Thresher Shark

Alopias vulpinus

Thresher shark (Alopias vulpinus).

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Distribution: The thresher is distributed circumglobally in the Atlantic, Pacific and Indian Oceans and in the Mediterranean. In the eastern Pacific it occurs from Goose Bay, British Columbia south to off Baja California; also off Panama and Chile, occurring in temperate and warm oceans and penetrating into tropical waters, being most abundant over continental and insular shelves and slopes. This species is often associated with areas characterized by high biological productivity the presence of strong frontal zones separating regions of upwelling and adjacent waters, and strong horizontal and vertical mixing of surface and subsurface waters-habitats conducive to production and maintenance of schooling pelagic prey upon which it feeds. Young often occur close to shore and can enter bays.

A thresher shark satellite pop-up tagging study has shown southern California thresher shark tagging in spring can travel to off Baja California Mexico by the following October and 540 miles southwest of La Paz, Mexico by January. Other indirect evidence, including patterns in catches, suggest a seasonal north-south migration between San Diego/Baja California Mexico and Oregon and Washington. It has been proposed that large adult common thresher sharks pass through southern California waters in early spring of the year, remaining in offshore waters from one to two months during which time pupping occurs. Pups are then thought to move into shallow coastal waters. The adults then continue to follow warming water and perhaps schools of bait northward, and by late summer, arrive off Oregon and Washington. Subadult members of the stock appear to arrive in southern California waters during early summer, and as summer progresses move up the coast as far north as San Francisco, with some moving as far north as the Columbia River area. In fall, these subadults are thought to move south again, arriving in the Channel Islands area. Little is known about the presumed southward migration of the large adults, which do not appear along the coast until the following spring. Genetic analyses have indicated that the Pacific U.S. -Mexico common thresher shark is stock is a single homogenous West Coast population.

Growth and Development: Maximum size to 610 cm TL (20 ft); off the U.S. West Coast the largest reported is 550 cm (18 ft ). Size at first maturity has been variously estimated and interpreted and needs re-examination. Female size and age at first maturity is likely between 260-270 cm TL (8 ?-9 ft long) and about 4 or 5 years old; male size and age of first maturity is between 246-333 cm TL (8-11 ft) and 3 to 6 years old. Size at birth varies considerably, ranging from 115 cm to 156 cm TL (45-61 in), with only slight variation among geographical regions around the world. The species has been variously estimated to reach a maximum age of from 19 to 50 years.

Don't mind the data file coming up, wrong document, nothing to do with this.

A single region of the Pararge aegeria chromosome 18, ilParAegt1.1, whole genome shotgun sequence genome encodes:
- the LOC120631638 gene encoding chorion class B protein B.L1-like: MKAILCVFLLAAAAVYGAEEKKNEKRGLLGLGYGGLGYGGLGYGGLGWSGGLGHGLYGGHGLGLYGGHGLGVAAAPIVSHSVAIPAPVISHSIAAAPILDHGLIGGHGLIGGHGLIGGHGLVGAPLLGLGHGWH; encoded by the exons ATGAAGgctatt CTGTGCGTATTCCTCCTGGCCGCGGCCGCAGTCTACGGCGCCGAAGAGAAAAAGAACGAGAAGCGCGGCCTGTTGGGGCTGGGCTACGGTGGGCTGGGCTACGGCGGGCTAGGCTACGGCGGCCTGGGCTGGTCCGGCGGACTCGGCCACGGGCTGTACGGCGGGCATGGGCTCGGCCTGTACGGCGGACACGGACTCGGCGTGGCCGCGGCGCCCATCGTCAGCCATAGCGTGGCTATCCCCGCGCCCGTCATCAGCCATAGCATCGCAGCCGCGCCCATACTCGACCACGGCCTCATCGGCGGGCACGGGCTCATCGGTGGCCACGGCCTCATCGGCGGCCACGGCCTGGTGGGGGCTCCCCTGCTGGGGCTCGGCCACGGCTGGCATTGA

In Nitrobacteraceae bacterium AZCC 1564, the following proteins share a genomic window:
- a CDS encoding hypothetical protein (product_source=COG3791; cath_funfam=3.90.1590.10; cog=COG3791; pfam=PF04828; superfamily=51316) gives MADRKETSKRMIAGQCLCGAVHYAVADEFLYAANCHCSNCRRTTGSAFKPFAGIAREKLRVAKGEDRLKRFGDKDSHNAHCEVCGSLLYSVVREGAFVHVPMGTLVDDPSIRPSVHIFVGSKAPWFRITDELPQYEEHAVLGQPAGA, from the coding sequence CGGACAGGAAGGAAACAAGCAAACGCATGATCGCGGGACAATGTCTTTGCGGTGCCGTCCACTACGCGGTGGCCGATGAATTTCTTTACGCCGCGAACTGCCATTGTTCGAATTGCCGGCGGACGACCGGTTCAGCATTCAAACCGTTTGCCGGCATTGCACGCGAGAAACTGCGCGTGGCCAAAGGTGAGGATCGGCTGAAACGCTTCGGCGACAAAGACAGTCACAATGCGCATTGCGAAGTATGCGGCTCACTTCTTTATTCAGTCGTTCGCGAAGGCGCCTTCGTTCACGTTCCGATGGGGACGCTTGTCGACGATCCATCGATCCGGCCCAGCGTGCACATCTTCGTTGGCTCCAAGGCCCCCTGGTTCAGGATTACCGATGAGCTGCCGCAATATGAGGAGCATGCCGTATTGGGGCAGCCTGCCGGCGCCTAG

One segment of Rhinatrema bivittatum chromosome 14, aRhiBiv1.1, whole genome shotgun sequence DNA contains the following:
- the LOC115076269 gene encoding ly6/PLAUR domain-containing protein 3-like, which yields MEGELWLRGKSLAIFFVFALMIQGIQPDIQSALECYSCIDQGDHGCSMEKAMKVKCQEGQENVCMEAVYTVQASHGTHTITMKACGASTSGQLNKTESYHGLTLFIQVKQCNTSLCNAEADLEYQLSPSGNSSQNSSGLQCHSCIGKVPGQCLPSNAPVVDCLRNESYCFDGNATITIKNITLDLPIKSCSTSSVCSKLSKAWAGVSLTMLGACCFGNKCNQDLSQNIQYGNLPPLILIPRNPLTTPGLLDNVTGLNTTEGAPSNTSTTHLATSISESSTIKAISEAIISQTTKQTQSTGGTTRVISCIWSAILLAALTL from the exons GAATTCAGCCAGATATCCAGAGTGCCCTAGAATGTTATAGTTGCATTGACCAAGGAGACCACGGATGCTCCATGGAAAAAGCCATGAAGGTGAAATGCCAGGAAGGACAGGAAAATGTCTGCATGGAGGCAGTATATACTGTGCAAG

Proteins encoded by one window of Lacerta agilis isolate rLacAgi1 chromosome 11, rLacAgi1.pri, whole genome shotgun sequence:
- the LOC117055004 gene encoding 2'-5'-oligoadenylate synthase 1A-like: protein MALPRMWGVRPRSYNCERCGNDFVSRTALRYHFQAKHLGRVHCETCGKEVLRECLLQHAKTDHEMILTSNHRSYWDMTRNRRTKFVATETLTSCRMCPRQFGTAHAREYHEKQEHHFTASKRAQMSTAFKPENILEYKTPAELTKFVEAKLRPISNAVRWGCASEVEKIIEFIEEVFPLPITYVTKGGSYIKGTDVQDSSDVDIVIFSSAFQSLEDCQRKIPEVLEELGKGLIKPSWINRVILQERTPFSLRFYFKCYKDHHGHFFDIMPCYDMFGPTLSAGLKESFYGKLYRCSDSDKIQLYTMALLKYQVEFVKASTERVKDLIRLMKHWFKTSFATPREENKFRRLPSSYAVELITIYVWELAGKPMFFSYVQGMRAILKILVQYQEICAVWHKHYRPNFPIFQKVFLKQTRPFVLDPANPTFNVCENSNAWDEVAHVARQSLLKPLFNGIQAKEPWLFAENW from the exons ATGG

Live-bearing, normal brood size appears to be 2-4 fetuses although broods of up to 7 fetuses have been recorded off Spain. The developing fetuses feed on yolk-filled egg capsules produced by the female and consumed in utero. Mating presumably takes place in midsummer along U.S. West Coast EEZ with a gestation period of about 9 months; birth is thought to occur in the spring months off California, judging from the cluster of postpartum-sized pups taken in the catch at this time.

Feeding: Prey items from California and other waters include anchovy, Pacific sardine, herring, mackerel, Pacific hake, lancetfish, lanternfishes, Pacific salmon, squids, octopus, pelagic red crab, and shrimp. Preliminary results of a recent food habit study of samples collected during the warm-water period of 1998 from the CA/OR drift gill net fishery, has revealed a varied diet of primarily anchovy, sardine, Pacific hake, Pacific mackerel, jack mackerel, shortbelly rockfish, and market squid; and secondarily, grunion and other atherinids, louvar, white croaker, queenfish, Pacific sanddab and pelagic red crab. Thresher sharks have been observed to use their long caudal fin to bunch up, disorient and stun prey at or near the surface and are often caught tailhooked on longlines.

Conservation and Management: Thresher sharks have been observed to use their long caudal fin to bunch up, disorient and stun prey at or near the surface and consequently, they are often caught tailhooked on longlines. Due to their wide distribution and abundance, threshers are often caught as bycatch in fisheries worldwide.

Last modified: 12/8/2015